Budapest’s latest Michelin-starred restaurant, Essência is the project of the Portuguese-Hungarian husband and wife duo, Tiago and Éva Sabarigo. Before venturing out on their own, Tiago was head chef at another decorated establishment, Costes Downtown, while Éva came from the hospitality industry. Essência is a casual fine dining restaurant: the high-ceilinged hall features exposed brick walls, plush mid-century modern furniture, and bare wooden tables.

The five or seven-course tasting menu is called “May 17th,” their daughter’s birthdate, and features Hungarian and Portuguese dishes. The highlight is the creamy foie gras, a traditional produce of Hungary, the grilled octopus with beluga lentils, and the tender mangalica heritage pork served with a paprika sauce and a side of Portuguese bread salad. The seven-course tasting menu costs €130 per person (€210 with wine pairing). As with the food, the wines are sourced from Hungarian and Portuguese producers.

Tiago Sabarigo is a skilled chef who puts out delicious and eye-pleasing dishes, but there's room for creativity when it comes to assembling the menu. For example, by replacing some of the cliched fine dining staples with more exciting ingredients from Hungary or Portugal.

In 2010, Costes Ráday was the first restaurant in Hungary to earn a Michelin star. Since then, many chefs have come and gone, and many fine dining places have sprouted in Budapest. Costes's current conceit is a hard-to-define collection of seven courses inspired by the techniques of French fine dining traditions. Slices of celery root molded in the shape of a ravioli and filled with a flavorful spread of stracciatella cheese and smoked eggplant. Each crunchy bite calls for another. Soft beef tongue with a playful side of sliced pear, creamy parsnip, and hazelnuts. Tender venison loin with earthy beets.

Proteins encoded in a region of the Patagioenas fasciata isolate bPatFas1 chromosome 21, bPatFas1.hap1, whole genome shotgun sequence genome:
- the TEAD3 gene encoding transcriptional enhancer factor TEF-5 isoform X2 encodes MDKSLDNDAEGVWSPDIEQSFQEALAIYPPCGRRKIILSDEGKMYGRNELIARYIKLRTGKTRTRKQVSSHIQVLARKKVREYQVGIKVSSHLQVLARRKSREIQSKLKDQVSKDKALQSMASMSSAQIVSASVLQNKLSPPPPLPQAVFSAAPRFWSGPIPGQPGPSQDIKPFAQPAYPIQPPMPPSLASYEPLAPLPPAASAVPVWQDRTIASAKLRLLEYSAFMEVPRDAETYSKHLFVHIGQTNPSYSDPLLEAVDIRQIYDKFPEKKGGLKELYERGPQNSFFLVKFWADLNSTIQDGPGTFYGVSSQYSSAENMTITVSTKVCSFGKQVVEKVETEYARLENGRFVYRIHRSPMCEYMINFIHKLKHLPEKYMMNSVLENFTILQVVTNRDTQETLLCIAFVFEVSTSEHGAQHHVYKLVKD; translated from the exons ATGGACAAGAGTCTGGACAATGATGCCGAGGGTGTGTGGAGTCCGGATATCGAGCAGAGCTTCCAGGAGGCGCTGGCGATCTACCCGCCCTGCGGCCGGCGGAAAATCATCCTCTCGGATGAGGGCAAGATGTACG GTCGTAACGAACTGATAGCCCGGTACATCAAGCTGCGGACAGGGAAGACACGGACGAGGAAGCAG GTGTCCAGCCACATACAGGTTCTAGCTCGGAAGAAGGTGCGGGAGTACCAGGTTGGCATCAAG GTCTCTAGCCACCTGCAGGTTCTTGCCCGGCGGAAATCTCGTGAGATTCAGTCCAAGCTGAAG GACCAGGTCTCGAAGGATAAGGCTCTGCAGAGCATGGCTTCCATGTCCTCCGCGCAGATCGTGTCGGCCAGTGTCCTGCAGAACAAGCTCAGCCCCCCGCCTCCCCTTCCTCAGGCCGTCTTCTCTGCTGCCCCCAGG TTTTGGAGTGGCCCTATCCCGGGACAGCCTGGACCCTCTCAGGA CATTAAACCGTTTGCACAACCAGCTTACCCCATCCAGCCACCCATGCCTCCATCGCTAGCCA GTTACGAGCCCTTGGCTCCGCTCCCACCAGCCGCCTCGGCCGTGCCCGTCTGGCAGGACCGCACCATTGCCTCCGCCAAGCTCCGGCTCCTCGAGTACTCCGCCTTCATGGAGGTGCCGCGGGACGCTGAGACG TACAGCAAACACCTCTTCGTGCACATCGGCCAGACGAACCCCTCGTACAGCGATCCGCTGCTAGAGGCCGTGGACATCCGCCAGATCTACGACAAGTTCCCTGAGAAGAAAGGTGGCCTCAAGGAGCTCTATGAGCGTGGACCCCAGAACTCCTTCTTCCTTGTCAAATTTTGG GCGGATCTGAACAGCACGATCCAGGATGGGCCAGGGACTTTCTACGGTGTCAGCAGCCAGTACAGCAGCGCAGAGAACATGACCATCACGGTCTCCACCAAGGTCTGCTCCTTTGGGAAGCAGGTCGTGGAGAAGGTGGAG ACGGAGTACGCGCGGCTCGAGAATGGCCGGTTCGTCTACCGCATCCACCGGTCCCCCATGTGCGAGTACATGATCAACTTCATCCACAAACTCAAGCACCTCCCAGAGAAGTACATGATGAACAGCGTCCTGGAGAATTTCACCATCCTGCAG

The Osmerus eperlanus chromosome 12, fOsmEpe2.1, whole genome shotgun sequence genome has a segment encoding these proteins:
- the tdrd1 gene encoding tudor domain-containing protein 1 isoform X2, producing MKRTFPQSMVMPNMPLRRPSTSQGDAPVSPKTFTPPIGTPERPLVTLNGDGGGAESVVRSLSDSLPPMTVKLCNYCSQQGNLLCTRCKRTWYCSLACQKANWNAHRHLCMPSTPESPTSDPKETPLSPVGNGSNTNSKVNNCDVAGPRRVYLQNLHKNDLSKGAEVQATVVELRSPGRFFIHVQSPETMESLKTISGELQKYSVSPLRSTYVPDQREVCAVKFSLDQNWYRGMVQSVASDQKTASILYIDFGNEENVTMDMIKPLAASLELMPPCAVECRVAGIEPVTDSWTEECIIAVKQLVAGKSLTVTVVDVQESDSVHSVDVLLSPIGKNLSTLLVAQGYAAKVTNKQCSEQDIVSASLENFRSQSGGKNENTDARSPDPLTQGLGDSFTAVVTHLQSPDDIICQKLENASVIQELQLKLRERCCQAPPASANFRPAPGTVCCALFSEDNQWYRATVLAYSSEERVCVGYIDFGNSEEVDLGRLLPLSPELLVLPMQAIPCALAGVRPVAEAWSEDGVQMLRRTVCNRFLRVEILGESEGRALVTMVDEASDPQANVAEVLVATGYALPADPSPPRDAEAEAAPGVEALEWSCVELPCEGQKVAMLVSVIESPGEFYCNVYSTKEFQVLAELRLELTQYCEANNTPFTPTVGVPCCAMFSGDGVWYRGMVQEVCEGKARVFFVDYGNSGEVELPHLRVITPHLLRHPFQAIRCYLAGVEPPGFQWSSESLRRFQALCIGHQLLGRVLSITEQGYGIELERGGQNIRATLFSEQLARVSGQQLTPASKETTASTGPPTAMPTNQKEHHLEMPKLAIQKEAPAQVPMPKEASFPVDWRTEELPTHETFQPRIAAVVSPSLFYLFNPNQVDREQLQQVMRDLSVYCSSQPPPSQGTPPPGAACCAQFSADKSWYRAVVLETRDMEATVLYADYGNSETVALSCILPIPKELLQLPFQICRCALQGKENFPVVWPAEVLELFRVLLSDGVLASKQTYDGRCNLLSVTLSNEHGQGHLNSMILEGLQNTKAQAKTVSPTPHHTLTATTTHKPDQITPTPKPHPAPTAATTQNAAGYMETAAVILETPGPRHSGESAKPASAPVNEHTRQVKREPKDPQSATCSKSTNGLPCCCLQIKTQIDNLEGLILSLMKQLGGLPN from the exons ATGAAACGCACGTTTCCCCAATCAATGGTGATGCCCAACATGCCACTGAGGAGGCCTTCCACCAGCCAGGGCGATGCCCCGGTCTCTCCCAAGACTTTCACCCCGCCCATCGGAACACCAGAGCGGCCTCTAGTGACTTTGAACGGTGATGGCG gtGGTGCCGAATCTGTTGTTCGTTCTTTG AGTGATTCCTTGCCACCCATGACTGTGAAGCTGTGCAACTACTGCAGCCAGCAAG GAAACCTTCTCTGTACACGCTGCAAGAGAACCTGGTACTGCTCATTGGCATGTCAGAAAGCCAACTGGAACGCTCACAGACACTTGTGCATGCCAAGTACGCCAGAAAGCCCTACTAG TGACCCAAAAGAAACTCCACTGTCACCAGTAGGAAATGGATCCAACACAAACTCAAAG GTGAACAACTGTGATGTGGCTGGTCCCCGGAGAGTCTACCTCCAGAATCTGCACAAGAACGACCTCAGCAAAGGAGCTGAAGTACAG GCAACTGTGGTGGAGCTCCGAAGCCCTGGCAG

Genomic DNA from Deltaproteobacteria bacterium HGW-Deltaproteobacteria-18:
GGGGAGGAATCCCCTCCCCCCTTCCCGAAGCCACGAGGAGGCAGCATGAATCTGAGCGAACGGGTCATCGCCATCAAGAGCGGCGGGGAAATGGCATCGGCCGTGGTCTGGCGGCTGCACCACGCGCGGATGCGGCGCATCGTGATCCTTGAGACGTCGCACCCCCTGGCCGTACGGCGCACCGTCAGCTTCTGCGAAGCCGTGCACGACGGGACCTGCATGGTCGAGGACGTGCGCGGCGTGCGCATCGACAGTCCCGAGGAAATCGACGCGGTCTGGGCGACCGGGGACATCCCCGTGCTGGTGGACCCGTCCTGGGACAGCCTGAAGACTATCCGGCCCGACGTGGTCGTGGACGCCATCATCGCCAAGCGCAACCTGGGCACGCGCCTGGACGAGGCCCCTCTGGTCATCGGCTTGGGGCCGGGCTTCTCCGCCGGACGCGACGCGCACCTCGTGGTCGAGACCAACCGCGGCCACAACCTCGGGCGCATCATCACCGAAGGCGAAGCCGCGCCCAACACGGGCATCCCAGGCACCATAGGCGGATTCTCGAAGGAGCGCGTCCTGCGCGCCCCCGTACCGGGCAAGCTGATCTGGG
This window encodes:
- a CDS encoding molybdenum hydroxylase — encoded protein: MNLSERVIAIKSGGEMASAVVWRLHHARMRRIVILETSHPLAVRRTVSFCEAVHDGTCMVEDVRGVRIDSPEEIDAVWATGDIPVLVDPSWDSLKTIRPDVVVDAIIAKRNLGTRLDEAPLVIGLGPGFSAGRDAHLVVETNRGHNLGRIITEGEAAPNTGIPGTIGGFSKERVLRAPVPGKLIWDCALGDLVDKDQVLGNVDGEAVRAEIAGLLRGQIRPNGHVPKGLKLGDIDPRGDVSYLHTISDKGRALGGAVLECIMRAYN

Still, on my most recent visit I felt that more than a dozen years after its opening, Costes is due for a revamp, both its austere interior and unfocused culinary direction. Fine dining has evolved in welcome ways that Costes has not (for example in having service teams that are more casual but better informed than in the past). Note that Costes Ráday has a sister location in downtown (Costes Downtown), also fine dining, but with a more casual air.

MÁK Bistro is a fine dining restaurant in Budapest finding inspiration in New Nordic cuisine. Accordingly, head chef János Mizsei, who trained in Denmark and Sweden, serves up bright-tasting and long-fermented flavors from seemingly everyday ingredients. The dishes are heavy on vegetables and fish, both of them prepared in light sauces. The interior shows obvious Scandinavian inspirations: the bare, exposed brick dining rooms have sleek wooden tables stripped of tableclothes.

Mizsei is known to go out of his way to scout for unlikely suppliers, like a farmer who collects birch sap in a Hungarian village. Don't go searching for goulash soup here: MÁK eschews the paprika-laced local classics. For the full experience, go for the 8-course dinner tasting menu, which runs €110 per person (€170 including wine pairing).